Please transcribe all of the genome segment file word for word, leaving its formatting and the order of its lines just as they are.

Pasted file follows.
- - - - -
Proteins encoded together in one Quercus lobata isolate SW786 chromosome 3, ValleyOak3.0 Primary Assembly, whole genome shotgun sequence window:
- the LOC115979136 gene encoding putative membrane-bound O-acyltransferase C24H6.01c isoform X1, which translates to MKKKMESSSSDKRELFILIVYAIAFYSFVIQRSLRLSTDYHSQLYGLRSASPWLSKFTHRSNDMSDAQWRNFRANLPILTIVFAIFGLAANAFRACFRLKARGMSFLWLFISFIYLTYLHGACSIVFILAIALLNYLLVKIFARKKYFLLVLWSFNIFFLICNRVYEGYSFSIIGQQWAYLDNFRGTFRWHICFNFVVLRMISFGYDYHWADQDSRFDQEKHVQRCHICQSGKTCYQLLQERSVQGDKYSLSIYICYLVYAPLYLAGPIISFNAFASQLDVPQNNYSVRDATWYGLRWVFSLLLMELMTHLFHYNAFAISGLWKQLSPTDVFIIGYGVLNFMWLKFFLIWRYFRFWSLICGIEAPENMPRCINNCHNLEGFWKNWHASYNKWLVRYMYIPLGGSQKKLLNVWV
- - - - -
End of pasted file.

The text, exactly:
Proteins encoded together in one Quercus lobata isolate SW786 chromosome 3, ValleyOak3.0 Primary Assembly, whole genome shotgun sequence window:
- the LOC115979136 gene encoding putative membrane-bound O-acyltransferase C24H6.01c isoform X1, which translates to MKKKMESSSSDKRELFILIVYAIAFYSFVIQRSLRLSTDYHSQLYGLRSASPWLSKFTHRSNDMSDAQWRNFRANLPILTIVFAIFGLAANAFRACFRLKARGMSFLWLFISFIYLTYLHGACSIVFILAIALLNYLLVKIFARKKYFLLVLWSFNIFFLICNRVYEGYSFSIIGQQWAYLDNFRGTFRWHICFNFVVLRMISFGYDYHWADQDSRFDQEKHVQRCHICQSGKTCYQLLQERSVQGDKYSLSIYICYLVYAPLYLAGPIISFNAFASQLDVPQNNYSVRDATWYGLRWVFSLLLMELMTHLFHYNAFAISGLWKQLSPTDVFIIGYGVLNFMWLKFFLIWRYFRFWSLICGIEAPENMPRCINNCHNLEGFWKNWHASYNKWLVRYMYIPLGGSQKKLLNVWV